New Zealand’s coastline and surf
New Zealand, with its long coastline (roughly 18,000 kilometres), is pounded by surf. The size and shape of the country means that none of the main urban areas are more than an hour’s drive from the coast.
‘This health-giving recreation’
Medical authorities in New Zealand championed the health benefits of swimming in the late 1800s. For instance, Dr W. A. Chapple proclaimed in 1894: ‘There is absolutely no exercise at once so pleasurable, so invigorating, so healthful, and so productive of physical development as swimming. Every other exercise to which the human body can be subjected pales into utter insignificance when we contemplate the far-reaching advantages of this health-giving recreation.’ 1
When summer comes around, New Zealanders flock to the sea to swim, bodysurf, boogie board or surf, often under the watchful eyes of surf lifesavers. Although these sports are quite different, they have linked histories.
Early attitudes to swimming
Swimming and frolicking in the surf is now a familiar pastime for New Zealanders, and Māori people have swum in the sea and inland waters for centuries. But for 19th-century Europeans it was unusual. Exposing the body in public was thought of as shocking, and because swimmers usually wore scanty garments or nothing at all, the prevailing moral code deemed swimming in public unsuitable. Swimming took place in secluded places, with groups segregated according to age and sex. Some towns had by-laws prohibiting swimming in public places or in daylight.
The idea that swimming was healthy began to take hold from the 1880s. In some places, new public swimming baths offered separate sessions for men and women, with the requirement that all swimmers wear costumes. The New Zealand Amateur Swimming Association was founded in 1890, and the Royal Life Saving Society began teaching swimming and lifesaving.
The sight of people swimming and sunbathing was too much for some beachgoers. Writing to the newspaper in 1911, ‘One Disgusted’ of Napier deplored the ‘vulgar beasts’ who lay on the beach ‘absolutely nude with the exception of a towel.’ ‘One Indignant’ agreed, claiming that ‘yahoos’ used the beach ‘for the purpose of exhibiting their nakedness under the pretence of bathing’. 2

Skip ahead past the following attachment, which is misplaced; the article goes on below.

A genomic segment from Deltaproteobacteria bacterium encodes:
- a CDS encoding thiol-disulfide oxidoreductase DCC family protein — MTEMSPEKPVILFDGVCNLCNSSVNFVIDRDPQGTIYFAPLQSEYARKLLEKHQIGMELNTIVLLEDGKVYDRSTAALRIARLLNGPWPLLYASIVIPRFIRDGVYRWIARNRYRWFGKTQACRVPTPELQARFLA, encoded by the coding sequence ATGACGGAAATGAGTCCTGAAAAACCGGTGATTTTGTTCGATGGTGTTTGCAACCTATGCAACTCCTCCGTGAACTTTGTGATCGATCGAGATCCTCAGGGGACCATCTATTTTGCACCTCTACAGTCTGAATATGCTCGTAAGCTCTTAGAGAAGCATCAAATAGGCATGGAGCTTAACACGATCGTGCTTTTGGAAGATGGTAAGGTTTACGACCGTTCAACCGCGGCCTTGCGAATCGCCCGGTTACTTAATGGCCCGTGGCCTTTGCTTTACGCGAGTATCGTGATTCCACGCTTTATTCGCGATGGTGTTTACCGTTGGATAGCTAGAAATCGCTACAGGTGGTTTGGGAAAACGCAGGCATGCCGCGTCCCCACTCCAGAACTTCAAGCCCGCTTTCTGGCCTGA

Local councils still saw sea bathing as a problem, as the beaches were less private than other swimming spots. Beach users complained of being offended by the sight of semi-nude swimmers and sunbathers. Regulations were introduced, forcing bathers to wear modest neck-to-knee bathing costumes, and even banning swimmers from some beaches near urban areas.
Sea bathing associations
By the early 20th century, sea bathers were forming organisations to improve the image of swimming and provide amenities such as changing rooms at the beach. Following the Australian example, surf bathing associations were formed in 1910 and 1911. Many adopted the objectives of the Royal Life Saving Society. As the sea-bathing movement grew, new clubs described themselves as ‘lifesaving associations’, and provided a voluntary lifesaving service. At this time, drownings were frequent, and sea bathers faced particular hazards such as underwater rips.
Overtones of civic duty gave the clubs respectability, and the presence of lifesavers opened the beaches for those who were less confident in the surf. Gradually swimming in the sea developed into the hugely popular activity it is today.